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Left Coast / Right Coast: Hurricanes

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Mike Gold living the dream in the Pacific Northwest. Photo credit: Scott Brown.
Mike Gold living the dream in the Pacific Northwest. Photo credit: Scott Brown.

By Mike Gold, A retired entrepreneur living the dream in the Pacific Northwest.

As we have been viewing two massive hurricanes over the past week or so, I thought I’d write about all the “practical” things one needs to know about living through one.

We lived in Boca Raton Florida – during Hurricane Wilma. That was in 2005, the same season as when Hurricane Katrina devastated New Orleans. Wilma made a direct hit on Palm Beach County in which Boca Raton is located.

As a hurricane approaches, the weather forecasters attempt to pin down the storm’s exact path. Unfortunately, that’s not possible. If you looked at the news as Hurricane Irma approaches the U.S., you will see at least a dozen projected paths for the storm along with a cone, which projects all of them inside an outline

Now here are the important things one learns as you live through a number of storms. First, get to the store as many days before the projected arrival as you can. As the storm is about two to three days away, you cannot buy any of the following staples:

  • a. bottled water,
  • b. batteries and flashlights,
  • c. gasoline,
  • d. power generators,
  • e. plywood to fasten over windows, and
  • f. just about anything else you might need during and after the storm.

Our home had hurricane shutters. They are typically steel panels about ten inches high and three to five feet wide. They screw down panel by panel to cover the windows. The only problem is on a large two story home (which we had) it can take a crew of three two days to put them all up. Then another day or so to take them down. Plan on a cost of at least $700 for the job, perhaps more.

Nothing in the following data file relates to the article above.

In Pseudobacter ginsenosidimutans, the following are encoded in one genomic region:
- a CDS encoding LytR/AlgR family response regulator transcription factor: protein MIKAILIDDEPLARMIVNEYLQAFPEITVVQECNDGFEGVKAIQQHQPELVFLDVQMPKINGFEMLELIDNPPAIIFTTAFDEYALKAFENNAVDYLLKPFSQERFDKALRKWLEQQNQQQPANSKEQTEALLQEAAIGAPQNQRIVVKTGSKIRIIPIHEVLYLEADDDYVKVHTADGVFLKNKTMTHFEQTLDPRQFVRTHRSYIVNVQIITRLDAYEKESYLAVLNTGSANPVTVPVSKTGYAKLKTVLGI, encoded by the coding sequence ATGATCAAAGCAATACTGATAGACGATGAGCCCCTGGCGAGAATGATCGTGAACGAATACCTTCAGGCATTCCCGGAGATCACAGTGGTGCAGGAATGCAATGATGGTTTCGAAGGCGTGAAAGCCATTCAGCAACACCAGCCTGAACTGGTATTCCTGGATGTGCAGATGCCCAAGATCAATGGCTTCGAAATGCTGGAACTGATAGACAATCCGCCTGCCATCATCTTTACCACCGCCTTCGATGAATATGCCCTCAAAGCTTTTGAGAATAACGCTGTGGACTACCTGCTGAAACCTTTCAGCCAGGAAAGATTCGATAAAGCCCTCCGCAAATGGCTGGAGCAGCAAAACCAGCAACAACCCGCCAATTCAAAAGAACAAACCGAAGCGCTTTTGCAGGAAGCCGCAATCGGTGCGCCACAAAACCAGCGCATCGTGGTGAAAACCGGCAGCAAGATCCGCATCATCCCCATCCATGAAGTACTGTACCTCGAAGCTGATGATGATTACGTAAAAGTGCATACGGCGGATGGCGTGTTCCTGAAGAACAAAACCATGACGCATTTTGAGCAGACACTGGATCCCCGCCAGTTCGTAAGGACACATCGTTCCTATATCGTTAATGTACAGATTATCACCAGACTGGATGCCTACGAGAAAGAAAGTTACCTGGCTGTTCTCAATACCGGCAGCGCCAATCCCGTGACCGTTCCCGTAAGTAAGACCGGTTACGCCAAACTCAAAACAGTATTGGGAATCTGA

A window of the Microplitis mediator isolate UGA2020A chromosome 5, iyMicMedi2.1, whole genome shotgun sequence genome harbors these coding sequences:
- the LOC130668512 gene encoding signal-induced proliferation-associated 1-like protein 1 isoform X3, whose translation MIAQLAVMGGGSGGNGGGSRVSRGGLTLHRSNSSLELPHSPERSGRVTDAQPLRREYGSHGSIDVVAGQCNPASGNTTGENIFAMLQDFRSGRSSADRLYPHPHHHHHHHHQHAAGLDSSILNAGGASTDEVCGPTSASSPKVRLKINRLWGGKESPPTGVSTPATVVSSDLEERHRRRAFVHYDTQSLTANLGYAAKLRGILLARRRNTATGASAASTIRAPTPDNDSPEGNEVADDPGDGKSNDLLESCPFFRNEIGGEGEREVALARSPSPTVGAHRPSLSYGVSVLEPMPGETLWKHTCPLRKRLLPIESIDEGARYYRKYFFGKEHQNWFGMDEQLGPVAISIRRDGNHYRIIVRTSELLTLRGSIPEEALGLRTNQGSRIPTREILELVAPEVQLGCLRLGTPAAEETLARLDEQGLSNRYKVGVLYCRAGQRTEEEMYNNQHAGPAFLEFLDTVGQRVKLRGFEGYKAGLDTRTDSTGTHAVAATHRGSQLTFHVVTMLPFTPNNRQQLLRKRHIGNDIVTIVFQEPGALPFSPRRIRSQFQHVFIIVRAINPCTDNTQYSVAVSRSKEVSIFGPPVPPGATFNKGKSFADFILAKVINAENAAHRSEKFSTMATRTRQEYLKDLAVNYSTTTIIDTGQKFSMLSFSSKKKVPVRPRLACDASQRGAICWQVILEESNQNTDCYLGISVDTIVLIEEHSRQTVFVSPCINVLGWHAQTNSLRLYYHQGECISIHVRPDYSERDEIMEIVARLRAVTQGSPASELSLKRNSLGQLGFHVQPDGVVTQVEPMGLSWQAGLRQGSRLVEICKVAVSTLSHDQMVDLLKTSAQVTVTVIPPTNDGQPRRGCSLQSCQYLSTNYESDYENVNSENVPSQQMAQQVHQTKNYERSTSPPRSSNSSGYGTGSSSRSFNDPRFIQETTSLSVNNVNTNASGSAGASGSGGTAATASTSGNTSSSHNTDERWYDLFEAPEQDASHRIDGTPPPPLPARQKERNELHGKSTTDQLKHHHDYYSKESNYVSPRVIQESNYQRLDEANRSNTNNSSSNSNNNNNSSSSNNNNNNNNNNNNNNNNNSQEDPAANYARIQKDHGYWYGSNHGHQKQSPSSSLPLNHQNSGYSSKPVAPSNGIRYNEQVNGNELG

Homes built in Florida have screws embedded along the outside of all the windows on which to attach the shutters. As newer homes have what is called 105 mph glass (windows capable of not breaking with winds up to that speed), it is always a gamble whether to put them up or not.

In the six years we lived there, we put them up twice. Hurricane Wilma was not one of them – as the storm was not forecast to be as large as it was when it hit Palm Beach County.

We were lucky as none of our windows broke – even though Wilma had gusts of over 125 mph. Our neighbors swimming pool cover (a structure made of aluminum posts with netting strung between them (to keep out bugs), wound up disintegrating and landing in our own swimming pool.

See it’s not just the wind you have to worry about. Its things becoming projectiles and then breaking a window. During Wilma, we lost over 200 cement roof tiles (each tile weighed about ten pounds) that got ripped off and thrown down to the ground surrounding our home. Those tiles can also become a projectile – which can not only break a window, but could kill a person.

Power: You will lose electricity. That is almost 100% certain. Even though the power cables are buried in most communities, it’s the overhead feeder lines nearby that get cut off.

A typical outage can last two days or more. During that time, you have no air conditioning or refrigeration. So everything in your fridge/freezer will get thrown out. What you want to do is buy canned goods (and remember to have a manual can opener) to live on until power is restored.

Living during the period when the storm strikes: This is the frightening time. You don’t know if your windows and roof will survive. All you can do is hunker down and live it out.

Wilma’s eye passed directly over Boca Raton. When the eye comes over, the wind dies down, the sun comes out and you think: “the worst is over.” Unfortunately, that is not true. You will then get hit with the other half of the storm.

Fortunately, if the storm is moving south to north (typical for most Florida hurricanes), the first or eastern part of the storm has winds about 20-30 mph stronger than the western part. That’s because the winds rotate counter clockwise so you add the speed of the storm to the wind speed on the east side, and subtract storm speed on the west side. That 20-30 mph difference can be the difference between losing windows/roof tiles or not.

All I can say, in summary, is we are glad to not live there anymore. Now all we worry about are earthquakes!

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